The government wants UK employers to have fewer and better pension schemes. So it is putting pressure on employers and trustees of pension schemes to amalgamate into large multi-employer schemes such as master trusts.
The government is most concerned about small schemes with less than 1,000 members and assets of under £100 million. It has become aware that the quality of UK pension schemes is poor when compared to the giant multi-employer pension schemes in Australia, Canada, Denmark, Holland and New Zealand. A gauge of how big these giants are can be seen in that the AU$100 billion Australian Super owns a two-thirds stake of the 67-acre King’s Cross Project in London.
Such schemes can buy services such as fund management on a bulk basis. This means lower fees for members. Keith Ambachtsheer, one of world’s foremost thinkers on how to build the best pension scheme, and director emeritus of the Rotman International Centre for Pensions Management in Toronto, Canada, says that the world’s best pension schemes add an extra percentage point of return to a member’s pension savings each year. If that means a 6% return rather than a 5% return each year, it is big enough to impact the lifestyle of a member in retirement.
In a statement made by the Pensions Regulator in January, Andrew Warwick-Thompson, executive director for Regulatory Policy, said: “We strongly believe that it is unacceptable to have two classes of DC pension saver – those who benefit from the premium of scale and good governance and administration, and those who do not.”
The regulator points out that employers are using 730 schemes for auto-enrolment and almost half have fewer than 12 members. It is now planning regulation that will allow it to take action against trustees who “persist in failing to meet the required level of competence”.
Many providers of pension services to employers have already seen the writing on the wall. Most large pension consultancies, such as Aon, now offer membership of multi-employer master trusts to clients they currently help to run single employer schemes.
Among the largest master trusts offered to employers in addition to those offered by employee benefits consultants, there is the government sponsored Nest, the not-for-profit People’s Pension and those offered by large insurers such as Aviva, Legal & General, Royal London and Standard Life.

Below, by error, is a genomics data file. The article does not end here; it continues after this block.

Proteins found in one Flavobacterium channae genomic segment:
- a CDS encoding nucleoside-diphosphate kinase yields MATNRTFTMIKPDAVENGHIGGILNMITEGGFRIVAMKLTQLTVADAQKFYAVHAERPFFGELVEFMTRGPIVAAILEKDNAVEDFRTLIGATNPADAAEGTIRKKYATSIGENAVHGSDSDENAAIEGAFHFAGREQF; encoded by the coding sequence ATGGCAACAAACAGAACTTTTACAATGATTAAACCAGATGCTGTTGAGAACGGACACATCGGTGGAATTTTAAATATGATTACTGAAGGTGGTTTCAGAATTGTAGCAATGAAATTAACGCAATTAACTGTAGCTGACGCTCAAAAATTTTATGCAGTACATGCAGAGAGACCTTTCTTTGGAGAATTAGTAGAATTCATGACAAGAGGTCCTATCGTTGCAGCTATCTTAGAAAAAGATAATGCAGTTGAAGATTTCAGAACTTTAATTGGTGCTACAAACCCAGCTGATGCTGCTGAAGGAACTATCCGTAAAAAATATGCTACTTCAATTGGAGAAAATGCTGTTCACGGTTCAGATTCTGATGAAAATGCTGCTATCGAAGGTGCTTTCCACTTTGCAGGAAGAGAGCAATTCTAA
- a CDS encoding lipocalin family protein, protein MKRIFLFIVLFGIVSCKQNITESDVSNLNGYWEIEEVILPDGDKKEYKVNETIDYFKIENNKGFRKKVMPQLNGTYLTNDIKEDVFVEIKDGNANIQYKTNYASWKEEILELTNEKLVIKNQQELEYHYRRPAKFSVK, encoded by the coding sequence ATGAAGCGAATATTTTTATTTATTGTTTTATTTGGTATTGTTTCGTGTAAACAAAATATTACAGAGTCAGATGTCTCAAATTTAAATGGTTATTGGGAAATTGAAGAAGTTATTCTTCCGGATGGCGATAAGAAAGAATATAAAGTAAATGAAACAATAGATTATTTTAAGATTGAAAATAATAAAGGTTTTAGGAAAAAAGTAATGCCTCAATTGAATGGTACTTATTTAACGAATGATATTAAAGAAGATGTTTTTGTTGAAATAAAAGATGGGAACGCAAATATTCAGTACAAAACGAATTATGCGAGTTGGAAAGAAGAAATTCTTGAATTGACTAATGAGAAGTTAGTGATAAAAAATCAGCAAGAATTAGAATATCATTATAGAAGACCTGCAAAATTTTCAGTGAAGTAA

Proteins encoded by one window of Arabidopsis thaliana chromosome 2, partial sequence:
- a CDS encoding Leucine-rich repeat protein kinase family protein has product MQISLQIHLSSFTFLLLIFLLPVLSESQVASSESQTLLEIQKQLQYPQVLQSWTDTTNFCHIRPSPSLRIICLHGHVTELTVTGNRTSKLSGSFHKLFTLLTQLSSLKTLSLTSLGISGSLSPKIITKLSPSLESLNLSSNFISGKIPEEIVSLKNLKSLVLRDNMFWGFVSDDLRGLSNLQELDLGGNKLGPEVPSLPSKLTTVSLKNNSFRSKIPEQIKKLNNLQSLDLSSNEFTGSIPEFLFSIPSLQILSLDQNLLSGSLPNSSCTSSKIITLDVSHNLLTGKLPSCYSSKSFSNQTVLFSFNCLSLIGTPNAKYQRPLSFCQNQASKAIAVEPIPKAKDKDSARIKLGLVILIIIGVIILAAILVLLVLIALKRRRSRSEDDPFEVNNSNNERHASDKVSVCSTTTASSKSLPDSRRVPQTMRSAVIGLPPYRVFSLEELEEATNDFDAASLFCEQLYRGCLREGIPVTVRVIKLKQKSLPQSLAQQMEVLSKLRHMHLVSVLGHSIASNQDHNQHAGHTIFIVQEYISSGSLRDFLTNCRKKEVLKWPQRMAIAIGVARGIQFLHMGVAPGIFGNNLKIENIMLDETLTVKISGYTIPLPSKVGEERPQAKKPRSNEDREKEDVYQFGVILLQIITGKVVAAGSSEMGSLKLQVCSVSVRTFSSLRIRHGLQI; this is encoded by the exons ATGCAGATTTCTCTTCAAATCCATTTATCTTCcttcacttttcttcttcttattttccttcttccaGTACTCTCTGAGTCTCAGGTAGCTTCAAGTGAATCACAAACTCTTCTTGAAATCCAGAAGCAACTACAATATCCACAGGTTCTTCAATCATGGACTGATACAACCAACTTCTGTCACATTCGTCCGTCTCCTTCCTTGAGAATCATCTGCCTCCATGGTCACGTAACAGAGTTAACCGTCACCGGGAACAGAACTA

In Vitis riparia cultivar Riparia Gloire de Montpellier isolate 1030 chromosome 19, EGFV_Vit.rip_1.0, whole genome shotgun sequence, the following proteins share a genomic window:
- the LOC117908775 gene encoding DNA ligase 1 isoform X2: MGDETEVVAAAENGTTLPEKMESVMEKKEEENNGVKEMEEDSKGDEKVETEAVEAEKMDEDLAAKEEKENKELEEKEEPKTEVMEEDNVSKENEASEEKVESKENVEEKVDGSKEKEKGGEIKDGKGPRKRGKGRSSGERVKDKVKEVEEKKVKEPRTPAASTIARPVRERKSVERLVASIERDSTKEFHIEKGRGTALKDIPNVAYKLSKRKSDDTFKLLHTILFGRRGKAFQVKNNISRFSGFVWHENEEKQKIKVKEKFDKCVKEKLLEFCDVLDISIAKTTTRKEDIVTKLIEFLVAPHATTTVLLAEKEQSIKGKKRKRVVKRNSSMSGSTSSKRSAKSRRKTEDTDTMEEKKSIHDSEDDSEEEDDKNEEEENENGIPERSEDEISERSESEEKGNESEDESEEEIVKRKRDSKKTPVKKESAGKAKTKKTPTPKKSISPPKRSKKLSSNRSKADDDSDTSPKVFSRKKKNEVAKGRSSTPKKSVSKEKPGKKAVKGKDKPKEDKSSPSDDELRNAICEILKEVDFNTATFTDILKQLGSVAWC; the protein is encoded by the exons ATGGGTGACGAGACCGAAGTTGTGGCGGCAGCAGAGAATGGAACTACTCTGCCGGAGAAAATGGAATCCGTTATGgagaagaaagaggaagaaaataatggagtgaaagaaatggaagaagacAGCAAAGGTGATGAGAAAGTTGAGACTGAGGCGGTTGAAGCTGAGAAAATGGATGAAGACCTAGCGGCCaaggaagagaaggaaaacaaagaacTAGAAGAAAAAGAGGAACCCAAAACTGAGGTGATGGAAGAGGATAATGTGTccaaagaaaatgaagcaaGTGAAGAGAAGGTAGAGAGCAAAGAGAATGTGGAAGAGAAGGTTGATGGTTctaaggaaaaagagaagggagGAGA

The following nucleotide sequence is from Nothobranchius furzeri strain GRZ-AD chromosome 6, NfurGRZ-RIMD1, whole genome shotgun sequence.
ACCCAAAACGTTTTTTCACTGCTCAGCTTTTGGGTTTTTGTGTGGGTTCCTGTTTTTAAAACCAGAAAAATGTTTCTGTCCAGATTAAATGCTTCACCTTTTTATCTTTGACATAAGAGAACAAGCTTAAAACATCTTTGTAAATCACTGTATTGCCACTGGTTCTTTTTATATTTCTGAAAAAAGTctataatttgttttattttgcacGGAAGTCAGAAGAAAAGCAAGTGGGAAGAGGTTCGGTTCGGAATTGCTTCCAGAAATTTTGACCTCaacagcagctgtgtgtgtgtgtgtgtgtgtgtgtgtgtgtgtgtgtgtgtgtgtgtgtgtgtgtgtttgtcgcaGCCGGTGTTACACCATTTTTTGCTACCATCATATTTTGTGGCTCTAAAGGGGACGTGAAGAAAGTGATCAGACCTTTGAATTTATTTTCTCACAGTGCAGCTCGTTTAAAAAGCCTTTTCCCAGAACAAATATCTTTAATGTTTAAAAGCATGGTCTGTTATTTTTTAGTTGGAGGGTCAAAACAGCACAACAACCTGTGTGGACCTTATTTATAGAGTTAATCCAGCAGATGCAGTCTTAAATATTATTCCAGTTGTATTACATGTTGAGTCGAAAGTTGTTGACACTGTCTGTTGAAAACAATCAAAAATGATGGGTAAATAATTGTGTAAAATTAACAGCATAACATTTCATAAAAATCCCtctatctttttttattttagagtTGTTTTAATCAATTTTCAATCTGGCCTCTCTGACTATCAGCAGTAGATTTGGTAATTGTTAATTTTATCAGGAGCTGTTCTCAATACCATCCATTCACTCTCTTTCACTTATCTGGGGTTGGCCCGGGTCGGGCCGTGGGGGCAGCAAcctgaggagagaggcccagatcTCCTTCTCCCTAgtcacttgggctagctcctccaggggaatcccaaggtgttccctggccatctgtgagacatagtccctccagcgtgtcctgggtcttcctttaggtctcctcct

Will Wynne, co-founder and managing director of auto-enrolment provider Smart Pension, says: “In five years’ time, we won’t be fussing about pension providers or master trust vs defined contribution vs group personal pension schemes or any of that nonsense. Pension contributions will simply be a smooth, seamless process that happens in the background automatically via payroll software or HR platforms and smart APIs.” In this future, he sees much more of the interaction with employees happening directly with the outsourced scheme through their phone or a security enabled account.
One of the clients of Smart Pension is David Brackin, the founder of StuffUSell, a London-based business that helps those who sell through eBay, who has 15 staff auto-enrolled into pension saving.
“As an entrepreneur, I need to understand marketing, I need to understand company finances and how to deal with our suppliers – but I don’t need to know the ins and outs of pensions,” he says. “Small companies by their nature are time poor, so the faster, easier and less painful the experience, the better.”
However, for the time being, large employers are likely to continue running their own pension schemes.
John Chilman, group pensions director for First Group Plc, which has 25,000 UK employees, says the advantage of a single employer trust is the direct link between an employer and its members, but he sees no future for small single employer trusts: “Scale is everything in DC arrangements, both in purchasing power for admin/investment, and in being able to deliver the tools, education and communications vital to ensuring that members can retire with dignity at a time that meets their needs.”
Defined benefit schemes
A word should also be given to the future of defined benefit schemes. These generous pension schemes, many of which date back 50 to 60 years, were typically designed to pay two-thirds of an employees’ salary in retirement, for each year of service. These schemes have strong laws designed to protect the promise employers made to their staff when they joined the scheme, but they also have idiosyncratic rules that make them complicated to merge.
Deborah Cooper, an actuary with Mercer, says that for consolidation of defined benefit plans to work, some members would need to agree to a standardisation of terms which may well be less favourable than they are currently getting.
Recognising the difficulties in this area, the government is currently consulting on proposals to make it easier. A green paper issued by the Department for Work and Pensions in February 2017 entitled Security and Sustainability in Defined Benefit Pension Schemes has put forward proposals for DB consolidation. Its key recommendation is that in this space, DB schemes should be encouraged to voluntarily merge, rather than be forced to do so.